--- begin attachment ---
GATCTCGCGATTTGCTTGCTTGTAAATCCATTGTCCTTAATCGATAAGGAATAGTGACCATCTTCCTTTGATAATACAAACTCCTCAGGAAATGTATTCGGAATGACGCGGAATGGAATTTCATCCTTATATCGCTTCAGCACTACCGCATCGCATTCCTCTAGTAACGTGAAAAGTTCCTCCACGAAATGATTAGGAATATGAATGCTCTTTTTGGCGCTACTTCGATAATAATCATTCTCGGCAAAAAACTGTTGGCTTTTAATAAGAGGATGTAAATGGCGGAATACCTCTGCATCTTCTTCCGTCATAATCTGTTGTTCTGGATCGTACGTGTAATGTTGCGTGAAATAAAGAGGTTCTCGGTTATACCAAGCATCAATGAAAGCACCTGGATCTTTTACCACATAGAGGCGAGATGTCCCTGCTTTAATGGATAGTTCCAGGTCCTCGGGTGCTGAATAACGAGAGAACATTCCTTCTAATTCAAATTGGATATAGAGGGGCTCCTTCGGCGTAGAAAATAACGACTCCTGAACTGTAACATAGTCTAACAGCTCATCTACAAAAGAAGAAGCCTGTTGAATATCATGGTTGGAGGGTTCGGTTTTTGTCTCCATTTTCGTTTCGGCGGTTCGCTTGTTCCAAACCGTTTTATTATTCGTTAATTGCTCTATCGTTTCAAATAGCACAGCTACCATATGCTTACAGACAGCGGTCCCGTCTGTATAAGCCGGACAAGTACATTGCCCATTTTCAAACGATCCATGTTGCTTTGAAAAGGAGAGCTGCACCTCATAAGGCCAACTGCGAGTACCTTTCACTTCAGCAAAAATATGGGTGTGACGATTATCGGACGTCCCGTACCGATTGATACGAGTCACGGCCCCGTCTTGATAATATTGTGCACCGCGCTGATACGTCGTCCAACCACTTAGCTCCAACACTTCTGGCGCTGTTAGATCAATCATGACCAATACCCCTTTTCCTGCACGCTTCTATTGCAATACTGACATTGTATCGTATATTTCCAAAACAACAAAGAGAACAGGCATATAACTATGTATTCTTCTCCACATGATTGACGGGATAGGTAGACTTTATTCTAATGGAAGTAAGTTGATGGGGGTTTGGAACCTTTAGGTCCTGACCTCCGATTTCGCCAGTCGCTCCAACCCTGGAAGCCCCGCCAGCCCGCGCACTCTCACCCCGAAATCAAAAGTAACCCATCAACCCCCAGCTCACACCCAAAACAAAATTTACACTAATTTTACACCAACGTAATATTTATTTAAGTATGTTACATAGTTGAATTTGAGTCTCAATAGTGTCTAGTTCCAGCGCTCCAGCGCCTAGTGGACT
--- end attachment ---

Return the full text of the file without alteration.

GATCTCGCGATTTGCTTGCTTGTAAATCCATTGTCCTTAATCGATAAGGAATAGTGACCATCTTCCTTTGATAATACAAACTCCTCAGGAAATGTATTCGGAATGACGCGGAATGGAATTTCATCCTTATATCGCTTCAGCACTACCGCATCGCATTCCTCTAGTAACGTGAAAAGTTCCTCCACGAAATGATTAGGAATATGAATGCTCTTTTTGGCGCTACTTCGATAATAATCATTCTCGGCAAAAAACTGTTGGCTTTTAATAAGAGGATGTAAATGGCGGAATACCTCTGCATCTTCTTCCGTCATAATCTGTTGTTCTGGATCGTACGTGTAATGTTGCGTGAAATAAAGAGGTTCTCGGTTATACCAAGCATCAATGAAAGCACCTGGATCTTTTACCACATAGAGGCGAGATGTCCCTGCTTTAATGGATAGTTCCAGGTCCTCGGGTGCTGAATAACGAGAGAACATTCCTTCTAATTCAAATTGGATATAGAGGGGCTCCTTCGGCGTAGAAAATAACGACTCCTGAACTGTAACATAGTCTAACAGCTCATCTACAAAAGAAGAAGCCTGTTGAATATCATGGTTGGAGGGTTCGGTTTTTGTCTCCATTTTCGTTTCGGCGGTTCGCTTGTTCCAAACCGTTTTATTATTCGTTAATTGCTCTATCGTTTCAAATAGCACAGCTACCATATGCTTACAGACAGCGGTCCCGTCTGTATAAGCCGGACAAGTACATTGCCCATTTTCAAACGATCCATGTTGCTTTGAAAAGGAGAGCTGCACCTCATAAGGCCAACTGCGAGTACCTTTCACTTCAGCAAAAATATGGGTGTGACGATTATCGGACGTCCCGTACCGATTGATACGAGTCACGGCCCCGTCTTGATAATATTGTGCACCGCGCTGATACGTCGTCCAACCACTTAGCTCCAACACTTCTGGCGCTGTTAGATCAATCATGACCAATACCCCTTTTCCTGCACGCTTCTATTGCAATACTGACATTGTATCGTATATTTCCAAAACAACAAAGAGAACAGGCATATAACTATGTATTCTTCTCCACATGATTGACGGGATAGGTAGACTTTATTCTAATGGAAGTAAGTTGATGGGGGTTTGGAACCTTTAGGTCCTGACCTCCGATTTCGCCAGTCGCTCCAACCCTGGAAGCCCCGCCAGCCCGCGCACTCTCACCCCGAAATCAAAAGTAACCCATCAACCCCCAGCTCACACCCAAAACAAAATTTACACTAATTTTACACCAACGTAATATTTATTTAAGTATGTTACATAGTTGAATTTGAGTCTCAATAGTGTCTAGTTCCAGCGCTCCAGCGCCTAGTGGACT